Seven years after revolutionizing modern electronic music with the invention of his own subgenre, future house — a hybrid of deep and progressive house sounds underscored by modulated basslines — the Parisian artist announced plans to finally unveil his highly anticipated debut album, Year Zero, via his label, Confession. In February, the chart-topping juggernaut released the album's first two singles, "Proud" and "Ghosts," and kicked off a 26-date North American tour to promote the forthcoming LP.
Tchami made it through eight stops before the pandemic halted his run.
Instead of prepping to headline at festivals like Ultra Music Festival, Coachella Arts Festival, and EDC Las Vegas, Tchami has spent the last three months working on music while quarantined in his Miami residence.
He moved to the Magic City in 2014 in search of a central jumping-off point for his globetrotting tour schedule that saw him take center stage at international festivals including Creamfields, Tomorrowland, and South West Four. With geographical proximity to music hotspots becoming an eerily moot point for the isolated late-night specialist, Tchami is still grateful he chose to make a home in Miami among its open-minded music fans and talented art scene.
"Miami feels like home to me, not as much as my city back in France, but I love Miami," he explains. "I moved [here] because I got the feeling that my music was well-received here in the U.S. There is certainly an art scene here that is growing more each year, and there are lots of stories to be told through music."
Tchami is brimming with stories to tell through his music. "Proud' and "Ghosts" are fueled by plaintive poetics of love and loss that showcase the sound sculptor's hallmark, vocal-forward studio work while setting the stage for a sonic evolution toward even more progressive, ethereal records.
"Before [Year Zero], I didn't feel that I had much to say on an album format," he says. "I allowed myself to grow by adding more influences into the album. My process has always stayed the same — playing with textures and samples, building a melody with bass, and adding layers on top with vocal bits — but the sounds have grown."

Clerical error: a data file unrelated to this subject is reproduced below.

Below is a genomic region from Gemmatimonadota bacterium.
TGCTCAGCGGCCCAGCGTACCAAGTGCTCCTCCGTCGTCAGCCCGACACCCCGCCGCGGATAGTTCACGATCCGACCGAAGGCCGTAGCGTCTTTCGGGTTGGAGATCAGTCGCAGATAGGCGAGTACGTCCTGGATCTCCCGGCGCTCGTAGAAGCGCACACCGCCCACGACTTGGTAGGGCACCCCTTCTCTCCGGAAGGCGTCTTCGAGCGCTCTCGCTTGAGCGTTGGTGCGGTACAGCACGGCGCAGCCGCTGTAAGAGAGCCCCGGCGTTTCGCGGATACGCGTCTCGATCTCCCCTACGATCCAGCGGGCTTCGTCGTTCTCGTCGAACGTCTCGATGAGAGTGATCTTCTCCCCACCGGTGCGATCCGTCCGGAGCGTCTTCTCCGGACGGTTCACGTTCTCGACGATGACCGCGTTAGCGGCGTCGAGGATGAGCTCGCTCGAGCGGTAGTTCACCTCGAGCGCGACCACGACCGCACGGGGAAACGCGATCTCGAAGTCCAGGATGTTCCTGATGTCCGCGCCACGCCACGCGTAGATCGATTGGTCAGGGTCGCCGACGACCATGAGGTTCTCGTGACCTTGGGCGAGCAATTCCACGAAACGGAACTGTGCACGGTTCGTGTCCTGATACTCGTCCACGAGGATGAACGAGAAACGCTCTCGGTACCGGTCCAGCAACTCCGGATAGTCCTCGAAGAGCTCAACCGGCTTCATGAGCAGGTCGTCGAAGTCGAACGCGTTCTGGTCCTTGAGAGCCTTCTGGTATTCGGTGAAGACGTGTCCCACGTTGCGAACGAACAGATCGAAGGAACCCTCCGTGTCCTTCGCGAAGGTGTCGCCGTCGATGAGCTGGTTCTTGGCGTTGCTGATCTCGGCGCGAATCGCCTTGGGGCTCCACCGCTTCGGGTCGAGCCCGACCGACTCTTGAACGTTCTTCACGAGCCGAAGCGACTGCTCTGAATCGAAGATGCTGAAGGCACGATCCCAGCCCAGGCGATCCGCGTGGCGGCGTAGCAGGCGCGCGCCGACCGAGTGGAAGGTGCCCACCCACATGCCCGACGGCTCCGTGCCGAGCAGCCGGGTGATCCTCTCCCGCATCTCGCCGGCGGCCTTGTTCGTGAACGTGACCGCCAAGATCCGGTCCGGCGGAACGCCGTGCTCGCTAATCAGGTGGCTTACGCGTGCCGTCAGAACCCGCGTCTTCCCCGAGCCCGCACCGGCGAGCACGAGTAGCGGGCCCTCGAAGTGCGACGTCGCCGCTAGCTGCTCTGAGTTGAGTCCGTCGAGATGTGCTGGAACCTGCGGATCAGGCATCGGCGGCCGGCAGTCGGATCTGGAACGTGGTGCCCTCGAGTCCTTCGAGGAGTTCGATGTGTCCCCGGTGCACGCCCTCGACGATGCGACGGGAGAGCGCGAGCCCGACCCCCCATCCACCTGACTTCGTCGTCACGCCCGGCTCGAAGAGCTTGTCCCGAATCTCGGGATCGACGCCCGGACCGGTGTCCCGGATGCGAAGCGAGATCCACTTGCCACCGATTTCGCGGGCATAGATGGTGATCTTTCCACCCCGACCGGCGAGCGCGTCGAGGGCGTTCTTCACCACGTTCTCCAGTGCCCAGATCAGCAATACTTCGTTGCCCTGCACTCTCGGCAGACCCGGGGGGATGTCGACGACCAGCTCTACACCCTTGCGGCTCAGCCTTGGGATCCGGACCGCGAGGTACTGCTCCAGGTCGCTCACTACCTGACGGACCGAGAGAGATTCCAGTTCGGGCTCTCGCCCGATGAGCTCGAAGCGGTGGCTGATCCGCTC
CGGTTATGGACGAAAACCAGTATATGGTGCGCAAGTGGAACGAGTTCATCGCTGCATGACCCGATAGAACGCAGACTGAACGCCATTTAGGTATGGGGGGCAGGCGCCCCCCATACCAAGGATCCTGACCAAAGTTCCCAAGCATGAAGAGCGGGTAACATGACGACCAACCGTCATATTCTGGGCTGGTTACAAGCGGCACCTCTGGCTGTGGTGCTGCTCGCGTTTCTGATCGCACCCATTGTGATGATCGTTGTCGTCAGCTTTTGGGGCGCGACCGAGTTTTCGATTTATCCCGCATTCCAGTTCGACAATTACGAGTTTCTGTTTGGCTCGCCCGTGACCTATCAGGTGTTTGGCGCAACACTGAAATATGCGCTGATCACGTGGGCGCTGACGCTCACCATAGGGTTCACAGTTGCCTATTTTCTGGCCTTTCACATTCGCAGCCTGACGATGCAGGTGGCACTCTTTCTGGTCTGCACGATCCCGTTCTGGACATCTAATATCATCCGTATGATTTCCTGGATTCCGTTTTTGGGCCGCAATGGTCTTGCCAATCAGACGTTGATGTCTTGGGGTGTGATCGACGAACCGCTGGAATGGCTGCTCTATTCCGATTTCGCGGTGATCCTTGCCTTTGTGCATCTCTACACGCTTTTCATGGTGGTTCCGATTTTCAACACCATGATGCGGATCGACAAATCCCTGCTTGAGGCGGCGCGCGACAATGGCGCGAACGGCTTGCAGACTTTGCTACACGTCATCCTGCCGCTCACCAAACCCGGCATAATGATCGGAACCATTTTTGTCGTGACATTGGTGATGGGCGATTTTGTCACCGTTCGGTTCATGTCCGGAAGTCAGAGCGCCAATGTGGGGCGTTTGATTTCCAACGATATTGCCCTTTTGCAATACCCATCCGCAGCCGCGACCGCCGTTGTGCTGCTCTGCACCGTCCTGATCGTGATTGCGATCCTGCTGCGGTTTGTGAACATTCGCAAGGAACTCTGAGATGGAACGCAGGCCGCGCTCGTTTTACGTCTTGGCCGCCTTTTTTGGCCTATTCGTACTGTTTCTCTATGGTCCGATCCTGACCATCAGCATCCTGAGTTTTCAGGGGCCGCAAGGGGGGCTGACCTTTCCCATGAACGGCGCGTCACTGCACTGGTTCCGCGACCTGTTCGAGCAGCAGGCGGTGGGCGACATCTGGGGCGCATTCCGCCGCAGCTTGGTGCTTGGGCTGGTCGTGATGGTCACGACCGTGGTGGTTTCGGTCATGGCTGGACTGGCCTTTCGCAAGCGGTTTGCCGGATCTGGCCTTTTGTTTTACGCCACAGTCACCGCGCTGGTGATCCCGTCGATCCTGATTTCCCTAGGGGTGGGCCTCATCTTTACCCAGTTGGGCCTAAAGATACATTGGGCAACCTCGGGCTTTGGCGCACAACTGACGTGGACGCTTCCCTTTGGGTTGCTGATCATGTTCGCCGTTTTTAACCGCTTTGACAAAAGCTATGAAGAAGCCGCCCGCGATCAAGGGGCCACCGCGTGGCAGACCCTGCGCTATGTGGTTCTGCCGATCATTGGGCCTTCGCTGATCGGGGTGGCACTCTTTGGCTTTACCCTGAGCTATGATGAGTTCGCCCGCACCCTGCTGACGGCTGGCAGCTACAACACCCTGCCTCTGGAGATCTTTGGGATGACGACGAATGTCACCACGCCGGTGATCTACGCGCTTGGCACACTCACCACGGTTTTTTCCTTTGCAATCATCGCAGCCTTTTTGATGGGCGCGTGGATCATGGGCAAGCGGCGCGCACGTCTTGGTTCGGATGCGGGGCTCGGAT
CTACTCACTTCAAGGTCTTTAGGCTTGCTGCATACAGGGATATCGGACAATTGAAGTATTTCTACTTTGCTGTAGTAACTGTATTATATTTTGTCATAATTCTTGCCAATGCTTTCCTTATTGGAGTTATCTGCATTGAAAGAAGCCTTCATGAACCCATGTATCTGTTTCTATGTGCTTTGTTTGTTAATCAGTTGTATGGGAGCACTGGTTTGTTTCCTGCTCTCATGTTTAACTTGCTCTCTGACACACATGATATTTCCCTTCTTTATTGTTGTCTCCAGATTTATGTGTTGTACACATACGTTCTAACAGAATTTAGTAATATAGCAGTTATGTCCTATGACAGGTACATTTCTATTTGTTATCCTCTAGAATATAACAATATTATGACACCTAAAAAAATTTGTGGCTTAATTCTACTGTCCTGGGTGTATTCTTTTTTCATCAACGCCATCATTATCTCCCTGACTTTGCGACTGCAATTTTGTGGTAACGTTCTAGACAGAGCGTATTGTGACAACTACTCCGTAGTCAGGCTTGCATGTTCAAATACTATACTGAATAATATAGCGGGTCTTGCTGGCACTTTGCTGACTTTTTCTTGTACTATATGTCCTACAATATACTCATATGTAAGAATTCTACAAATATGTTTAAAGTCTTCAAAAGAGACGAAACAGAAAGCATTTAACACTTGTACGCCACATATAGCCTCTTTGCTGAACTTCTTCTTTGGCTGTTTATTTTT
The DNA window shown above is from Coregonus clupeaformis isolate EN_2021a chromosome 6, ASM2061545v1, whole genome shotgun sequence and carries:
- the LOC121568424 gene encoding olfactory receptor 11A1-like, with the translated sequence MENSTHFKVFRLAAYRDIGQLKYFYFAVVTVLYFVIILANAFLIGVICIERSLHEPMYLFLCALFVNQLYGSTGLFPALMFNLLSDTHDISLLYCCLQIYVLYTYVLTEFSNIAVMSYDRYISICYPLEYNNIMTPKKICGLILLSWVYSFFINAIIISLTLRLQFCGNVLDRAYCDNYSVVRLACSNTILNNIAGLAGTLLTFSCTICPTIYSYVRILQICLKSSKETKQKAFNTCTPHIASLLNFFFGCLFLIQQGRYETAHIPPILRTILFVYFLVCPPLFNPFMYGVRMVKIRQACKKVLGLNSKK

His patulous production shift is reflected in the second double-single release off of Year Zero, "Born Again" and "Buenos Aires," which drops on Friday.
"Born Again" is a groove-oriented floor-filler that takes Tchami's uncanny bassline-bending abilities to new heights, while "Buenos Aires" is a breezy, filter house number anchored by a vocal sample from American funk band Zapp's 1983 track "Heartbreaker" chanting, "I don't care what the people say/I'm gonna love you anyway."
"I will go wherever I have the most fun," Tchami says of the production method behind his forthcoming album. "I'm not on a mission to maintain the sound of future house, because it's not a genre in the first place. It's more like a way of thinking about music."
On top of his original outputs, the beatmaker shares production credit with DJ Snake on "Get Low" and "Turn Down For What," with both singles surpassing over a billion streams to date. Similarly, Tchami's musical prowess made headlines last week when the pop anthem he coproduced for Lady Gaga and Ariana Grande, "Rain On Me," went viral on TikTok and garnered 10.2 million Spotify streams in its first 24 hours.
Tchami began working with Lady Gaga in 2014 as a coproducer on her third album, Artpop. He most recently coproduced four tracks off her Chromatica album, which also releases on Friday, including "Rain On Me" and "Stupid Love."
"I am a producer before a DJ, so whenever I work on someone else's project, I try not to bring the Tchami sound forward," he explains. "I am 100 percent at the artist's service, my mission being to contribute to and tailor the best music for them. My experience working with Lady Gaga and her team has been nothing but smooth and productive, to say the least."
In April, the producer who typically shies away from social media launched the "Lost Files Challenge" as a vessel for sharing his unfinished tunes and surprising fans with a special gift during these isolating times. He invited fellow electronic acts like AC Slater, Wax Motif, and Dr. Fresch to play along and contribute their own hidden treasures from their archives, which spread like wildfire and trickled down to other artists like Noizu, Hooders, and CURBI. Tchami hopes to aggregate these records as an official release that raises money for charity.
Between running his Confession imprint, debuting new material from Year Zero, unearthing forgotten work-in-progress audio files, and basking in the viral success of his pop coproductions, the Miami transplant has maintained an active work schedule despite his tour's cancelation. He looks forward to getting back in the studio with songwriters he's been working with on the forthcoming LP and taking a more collaboration-heavy approach to his productions moving forward.
"People need to find boxes to fit in, and I do that when it comes to various other things, but not with music," Tchami explains. "I just make the music I like to hear, it's a sonic photograph of what I'm into at that specific time."